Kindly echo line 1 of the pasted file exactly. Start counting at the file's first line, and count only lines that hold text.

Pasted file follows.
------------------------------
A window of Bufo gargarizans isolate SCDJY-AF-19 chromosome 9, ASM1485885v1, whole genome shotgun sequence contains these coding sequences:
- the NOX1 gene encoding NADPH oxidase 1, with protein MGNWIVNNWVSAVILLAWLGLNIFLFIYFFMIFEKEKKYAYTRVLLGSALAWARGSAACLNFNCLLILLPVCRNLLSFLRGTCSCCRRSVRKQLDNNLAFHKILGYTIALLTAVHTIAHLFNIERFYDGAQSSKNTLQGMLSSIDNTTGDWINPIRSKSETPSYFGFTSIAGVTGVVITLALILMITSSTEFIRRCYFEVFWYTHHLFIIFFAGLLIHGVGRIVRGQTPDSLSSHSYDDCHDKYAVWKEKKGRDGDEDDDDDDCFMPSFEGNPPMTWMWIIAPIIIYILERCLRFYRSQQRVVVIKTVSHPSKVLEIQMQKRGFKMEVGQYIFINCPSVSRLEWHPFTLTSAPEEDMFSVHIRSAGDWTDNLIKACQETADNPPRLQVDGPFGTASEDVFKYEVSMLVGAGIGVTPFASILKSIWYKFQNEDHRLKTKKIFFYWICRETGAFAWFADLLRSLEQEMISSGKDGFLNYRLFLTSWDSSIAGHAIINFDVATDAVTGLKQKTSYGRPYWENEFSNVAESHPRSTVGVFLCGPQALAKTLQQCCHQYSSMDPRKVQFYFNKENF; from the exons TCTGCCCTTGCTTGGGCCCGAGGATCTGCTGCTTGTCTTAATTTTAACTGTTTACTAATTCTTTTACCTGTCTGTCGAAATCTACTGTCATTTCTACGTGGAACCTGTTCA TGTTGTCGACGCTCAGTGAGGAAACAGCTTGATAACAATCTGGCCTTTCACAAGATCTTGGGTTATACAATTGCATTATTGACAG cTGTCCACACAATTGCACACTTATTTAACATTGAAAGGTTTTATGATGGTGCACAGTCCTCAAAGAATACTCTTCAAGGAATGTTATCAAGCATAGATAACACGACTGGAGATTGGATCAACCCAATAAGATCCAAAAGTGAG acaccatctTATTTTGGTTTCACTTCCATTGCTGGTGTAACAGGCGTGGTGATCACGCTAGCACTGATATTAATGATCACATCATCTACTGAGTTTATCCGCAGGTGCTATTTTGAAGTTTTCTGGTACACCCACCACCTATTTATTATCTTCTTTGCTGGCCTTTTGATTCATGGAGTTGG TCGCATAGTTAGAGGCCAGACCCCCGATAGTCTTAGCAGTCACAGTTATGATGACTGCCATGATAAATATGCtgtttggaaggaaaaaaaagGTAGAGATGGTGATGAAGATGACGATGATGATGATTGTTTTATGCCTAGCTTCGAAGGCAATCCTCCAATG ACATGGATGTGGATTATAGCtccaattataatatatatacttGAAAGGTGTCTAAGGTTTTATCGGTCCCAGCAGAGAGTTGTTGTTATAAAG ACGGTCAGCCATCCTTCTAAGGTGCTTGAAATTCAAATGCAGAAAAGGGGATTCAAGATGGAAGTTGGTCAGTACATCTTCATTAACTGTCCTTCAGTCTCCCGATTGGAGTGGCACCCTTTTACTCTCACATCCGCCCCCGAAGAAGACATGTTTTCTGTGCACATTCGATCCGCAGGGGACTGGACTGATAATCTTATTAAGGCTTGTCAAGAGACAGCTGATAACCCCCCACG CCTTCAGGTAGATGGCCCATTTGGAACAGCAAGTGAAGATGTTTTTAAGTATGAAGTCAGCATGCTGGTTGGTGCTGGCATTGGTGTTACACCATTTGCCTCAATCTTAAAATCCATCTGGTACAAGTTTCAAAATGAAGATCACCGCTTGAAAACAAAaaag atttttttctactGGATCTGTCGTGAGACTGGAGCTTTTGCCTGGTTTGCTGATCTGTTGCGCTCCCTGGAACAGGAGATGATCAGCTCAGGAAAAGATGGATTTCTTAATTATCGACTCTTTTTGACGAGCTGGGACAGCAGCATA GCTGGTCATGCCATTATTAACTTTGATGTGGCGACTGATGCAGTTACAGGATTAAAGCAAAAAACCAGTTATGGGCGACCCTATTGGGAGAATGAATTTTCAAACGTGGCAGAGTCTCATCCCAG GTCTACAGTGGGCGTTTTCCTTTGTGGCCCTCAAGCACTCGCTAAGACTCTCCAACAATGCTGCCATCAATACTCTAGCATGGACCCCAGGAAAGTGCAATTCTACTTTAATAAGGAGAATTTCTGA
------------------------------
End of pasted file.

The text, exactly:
A window of Bufo gargarizans isolate SCDJY-AF-19 chromosome 9, ASM1485885v1, whole genome shotgun sequence contains these coding sequences: